Article

Clinical and molecular characteristics of isolated colonic Crohn's disease.

Wellcome Trust Centre for Human Genetics, University of Oxford, Oxford, UK.
Inflammatory Bowel Diseases (Impact Factor: 5.48). 01/2008; 14(12):1667-77. DOI: 10.1002/ibd.20517
Source: PubMed

ABSTRACT Clinical, serological, and molecular data support the existence of discrete subsets of Crohn's disease (CD) defined by location of disease. Little is known about the epidemiology and natural history of isolated CD of the colon (Montreal Classification L2) because most studies have not accurately distinguished it from ileocolonic disease. Our objectives were to describe the clinical features and natural history of isolated colonic CD in a rigorously characterized patient cohort and to investigate the association of polymorphisms in a number of genes with colonic location of disease and disease behavior.
Patients with L2 disease were identified from a database of 675 CD patients. Only patients with a normal small bowel enema (70%), ileoscopy alone (30%), or both (20%) were included. Genotyping was performed using PCR-SSP or the iPLEX platform.
In all, 135 patients were classified with L2 disease. L2 disease was more common in women (74.0% versus 58.0%; P = 0.0004; odds ratio [OR] = 2.11, 95% confidence interval [CI] 1.36-3.26) and in never smokers (48.9% versus 36.9%; P = 0.008; OR = 1.64, 95% CI 1.09-2.45); 20.7% underwent colonic resection for severe disease. We confirmed that carriage of the HLA-DRB1*0103 allele is strongly associated with isolated colonic CD (14.9% versus 4.0%; P = 0.000016; OR 4.6, 95% CI 2.25-9.47) and report the novel association of this allele with time to first surgical event (log rank P = 0.001). There was no association with any of the known CD susceptibility loci (NOD2, IBD5, NOD1, IL23R, ATG16L1) and isolated colonic CD. A nonsynonymous polymorphism in MEKK1 (rs832582) was associated with CD susceptibility overall (15% versus 19%; P = 0.0083; OR = 1.28, 95% CI 1.07-1.54). The association was strongest in those patients not carrying a NOD2 mutation and had no effect on disease location.
This study describes the clinical features of isolated colonic CD and demonstrates the importance of the HLA region in determining the molecular basis of colonic inflammation.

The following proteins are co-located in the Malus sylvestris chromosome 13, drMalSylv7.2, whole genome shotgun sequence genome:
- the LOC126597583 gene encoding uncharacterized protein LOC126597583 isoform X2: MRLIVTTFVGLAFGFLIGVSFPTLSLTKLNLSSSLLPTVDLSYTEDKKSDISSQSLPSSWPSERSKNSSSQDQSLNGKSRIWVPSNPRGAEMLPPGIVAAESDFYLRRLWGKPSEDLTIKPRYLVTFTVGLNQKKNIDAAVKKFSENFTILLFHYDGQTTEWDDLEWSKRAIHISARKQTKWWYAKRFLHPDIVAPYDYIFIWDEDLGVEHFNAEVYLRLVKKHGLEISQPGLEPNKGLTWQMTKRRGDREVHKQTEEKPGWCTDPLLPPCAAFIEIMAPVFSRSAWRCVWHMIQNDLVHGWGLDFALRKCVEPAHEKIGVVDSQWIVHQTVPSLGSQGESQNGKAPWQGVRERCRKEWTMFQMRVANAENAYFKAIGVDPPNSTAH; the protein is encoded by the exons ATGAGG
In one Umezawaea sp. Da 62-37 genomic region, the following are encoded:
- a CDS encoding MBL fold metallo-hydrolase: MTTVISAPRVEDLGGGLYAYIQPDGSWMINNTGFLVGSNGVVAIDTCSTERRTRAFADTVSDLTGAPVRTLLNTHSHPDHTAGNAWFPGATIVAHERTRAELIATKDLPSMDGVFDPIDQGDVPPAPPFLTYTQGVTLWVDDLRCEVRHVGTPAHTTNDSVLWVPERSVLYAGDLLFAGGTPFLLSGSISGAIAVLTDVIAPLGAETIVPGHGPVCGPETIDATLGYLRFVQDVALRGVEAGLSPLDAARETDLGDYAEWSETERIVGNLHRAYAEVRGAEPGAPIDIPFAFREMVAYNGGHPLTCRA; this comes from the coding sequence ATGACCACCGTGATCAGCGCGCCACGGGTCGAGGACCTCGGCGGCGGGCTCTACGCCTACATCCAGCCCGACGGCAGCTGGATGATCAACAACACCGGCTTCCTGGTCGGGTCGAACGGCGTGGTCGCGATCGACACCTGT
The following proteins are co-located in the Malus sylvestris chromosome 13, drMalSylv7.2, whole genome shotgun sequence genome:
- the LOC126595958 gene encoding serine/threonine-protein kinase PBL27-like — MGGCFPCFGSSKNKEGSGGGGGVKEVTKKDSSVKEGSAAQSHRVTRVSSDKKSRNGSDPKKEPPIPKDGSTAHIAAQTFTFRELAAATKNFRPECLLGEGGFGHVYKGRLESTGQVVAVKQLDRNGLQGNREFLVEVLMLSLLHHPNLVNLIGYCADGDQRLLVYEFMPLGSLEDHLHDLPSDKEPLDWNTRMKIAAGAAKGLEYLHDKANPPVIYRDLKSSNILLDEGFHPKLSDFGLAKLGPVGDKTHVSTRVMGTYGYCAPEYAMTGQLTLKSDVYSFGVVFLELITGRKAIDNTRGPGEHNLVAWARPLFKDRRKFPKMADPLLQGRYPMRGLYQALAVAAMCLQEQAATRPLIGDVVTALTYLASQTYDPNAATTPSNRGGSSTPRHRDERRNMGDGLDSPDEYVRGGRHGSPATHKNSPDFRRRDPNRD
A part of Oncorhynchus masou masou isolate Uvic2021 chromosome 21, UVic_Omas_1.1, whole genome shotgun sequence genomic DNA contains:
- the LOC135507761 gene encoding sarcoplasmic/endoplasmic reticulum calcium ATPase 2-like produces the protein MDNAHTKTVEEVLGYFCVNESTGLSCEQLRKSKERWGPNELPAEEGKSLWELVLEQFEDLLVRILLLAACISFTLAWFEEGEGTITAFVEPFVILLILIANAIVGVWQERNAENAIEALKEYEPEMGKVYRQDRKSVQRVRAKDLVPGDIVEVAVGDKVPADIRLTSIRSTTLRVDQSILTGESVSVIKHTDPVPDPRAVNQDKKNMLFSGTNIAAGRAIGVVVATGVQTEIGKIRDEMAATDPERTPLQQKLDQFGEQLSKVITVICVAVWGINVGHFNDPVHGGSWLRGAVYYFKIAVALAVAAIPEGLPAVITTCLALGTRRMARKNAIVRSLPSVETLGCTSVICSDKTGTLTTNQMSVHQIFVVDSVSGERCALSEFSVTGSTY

Download full-text

Full-text

Available from: J R Fraser Cummings, Sep 29, 2014
0 Followers
 · 
160 Views
  • Source
    Journal of Crohn s and Colitis 03/2008; 2(1):63-92. DOI:10.1016/j.crohns.2007.12.001 · 3.56 Impact Factor
  • Source
    [Show abstract] [Hide abstract]
    ABSTRACT: One decade after the emergence of biologic therapy for Crohn's disease (CD), our treatment algorithms are beginning to change. Once reserved for patients with refractory disease, disease unresponsive to conventional therapies, or those requiring multiple courses of corticosteroids, there is increasing evidence that early, aggressive interventions with immunosuppressants or biologic therapies targeting tumor necrosis factor-alpha or alpha-4 integrins can alter the natural history of CD by reducing the transmural complications of structuring and fistulization and the nearly inevitable requisite for surgical resections. More recent trials are beginning to suggest that intervention with combination therapy for selected patients with a poor prognosis may modify the long-term course of CD. Selection of patients with features predicting a complex or progressive course and early, combined intervention is now possible. Future studies are still needed to best identify predictors of response to individual agents with differing mechanisms of action, as well as to optimize the risk-benefit of long-term maintenance therapy.
    Inflammatory Bowel Diseases 01/2009; 15(10):1570-82. DOI:10.1002/ibd.20918 · 5.48 Impact Factor
  • [Show abstract] [Hide abstract]
    ABSTRACT: Twin studies and large-scale population studies have confirmed an increased sibling risk for both Crohn's disease (CD) and ulcerative colitis (UC). Unlike single gene disorders, CD and UC are thought to result from a complex interplay of multiple genes and environmental factors. The confirmation of CARD15/NOD2 as a CD susceptibility gene in the late 1990s caused much excitement in the field of complex diseases in general and since then, the rapid rate of progress in molecular genetics, with the advent of large-scale affordable genotyping techniques, has resulted in large collaborations and the identification of over 30 inflammatory bowel disease (IBD)-associated genes. In particular, the importance of the innate immune system has been reaffirmed with the identification of IRGM and ATG16L1 genes in the autophagy pathway as CD susceptibility genes. Disturbance in the adaptive immune system, in particular the IL-23/Th17 axis, has also shown to be of importance for IBD overall. In this era of genome-wide association studies it may be possible to, at last, identify the multiple genes involved in IBD and thus improve our understanding of the genotype-phenotype correlation and improve treatment.
    Digestive Diseases 01/2009; 27(4):428-42. DOI:10.1159/000234909 · 1.83 Impact Factor
Show more